Thomas Paine

Thomas
Paine
1737
1809

English-American Politician, Radical Deistic Writer, Influential in French and American Revolutions

Author Quotes

Wisdom is not the purchase of a day, and it is no wonder that we should err at the first setting off.

Wrong cannot have a legal descendant.

Yet this is trash that the Church imposes upon the world as the Word of God; this is the collection of lies and contradictions called the Holy Bible! this is the rubbish called Revealed Religion!

You have too much at stake to hesitate. You ought not to think an hour upon the matter, but to spring to action at once. Other states have been invaded have likewise driven off the invaders. Now our time and turn is come, and perhaps the finishing stroke is reserved for us. When we look back on the dangers we have been saved from, and reflect on the success we have been blessed with, it would be sinful either to be idle or to despair.

WHEREFORE, security being the true design and end of government, it unanswerably follows, that whatever FORM thereof appears most likely to ensure it to us, with the least expense and greatest benefit, is preferable to all others.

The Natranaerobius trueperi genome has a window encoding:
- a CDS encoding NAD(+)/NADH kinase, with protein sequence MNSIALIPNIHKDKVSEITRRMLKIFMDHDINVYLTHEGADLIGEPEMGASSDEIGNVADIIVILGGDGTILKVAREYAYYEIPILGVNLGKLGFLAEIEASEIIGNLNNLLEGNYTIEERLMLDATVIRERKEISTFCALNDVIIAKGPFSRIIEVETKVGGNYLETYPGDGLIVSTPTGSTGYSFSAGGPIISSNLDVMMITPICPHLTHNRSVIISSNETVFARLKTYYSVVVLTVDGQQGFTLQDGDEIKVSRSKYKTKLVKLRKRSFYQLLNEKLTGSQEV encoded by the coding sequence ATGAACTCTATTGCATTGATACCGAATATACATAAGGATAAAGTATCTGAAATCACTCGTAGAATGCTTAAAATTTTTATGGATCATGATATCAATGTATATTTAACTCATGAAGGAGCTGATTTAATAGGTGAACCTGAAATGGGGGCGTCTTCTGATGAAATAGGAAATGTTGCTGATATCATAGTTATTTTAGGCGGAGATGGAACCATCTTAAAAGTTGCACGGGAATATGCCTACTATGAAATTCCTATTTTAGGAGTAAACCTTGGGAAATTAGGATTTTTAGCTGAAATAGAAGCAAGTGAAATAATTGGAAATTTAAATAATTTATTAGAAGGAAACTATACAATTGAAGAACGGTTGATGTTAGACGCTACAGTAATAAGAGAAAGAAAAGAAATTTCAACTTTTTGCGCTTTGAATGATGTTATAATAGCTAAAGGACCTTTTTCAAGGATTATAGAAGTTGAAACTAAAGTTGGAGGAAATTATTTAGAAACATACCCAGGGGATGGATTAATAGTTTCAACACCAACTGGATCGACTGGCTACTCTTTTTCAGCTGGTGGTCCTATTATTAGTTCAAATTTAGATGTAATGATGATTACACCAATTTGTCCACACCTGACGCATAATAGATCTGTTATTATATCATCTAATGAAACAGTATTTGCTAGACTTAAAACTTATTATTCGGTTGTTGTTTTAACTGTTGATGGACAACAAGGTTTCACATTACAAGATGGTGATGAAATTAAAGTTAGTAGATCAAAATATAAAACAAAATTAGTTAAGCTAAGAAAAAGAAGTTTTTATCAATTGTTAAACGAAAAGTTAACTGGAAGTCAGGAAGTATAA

Wherefore, since nothing but blows will do, for God's sake let us come to a final separation.

Who the Author of this Production is, is wholly unnecessary to the Public, as the Object for Attention is the DOCTRINE ITSELF, not the MAN. Yet it may not be unnecessary to say, That he is unconnected with any Party, and under no sort of Influence public or private, but the influence of reason and principle.

Accustom a people to believe that priests, or any other class of men can forgive sins, and you will have sins in abundance.

As to that which is called nature, it is no other than the laws by which motion and action of every kind, with respect to unintelligible matter, is regulated. And when we speak of looking through nature up to nature's God, we speak philosophically the same rational language as when we speak of looking through human laws up to the power that ordained them. God is the power of first cause, nature is the law, and matter is the subject acted upon. But infidelity by ascribing every phenomenon to properties of matter, conceives a system for which it cannot account, and yet it pretends to demonstration. It reasons from what it sees on the surface of the earth, but it does not carry itself on the solar system existing by motion. It sees upon the surface a perpetual decomposition and recomposition of matter. It sees that an oak produces an acorn, an acorn an oak, a bird an egg, an egg a bird, and so on. In things of this kind it sees something which it calls a natural cause, but none of the causes it sees is the cause of that motion which preserves the solar system.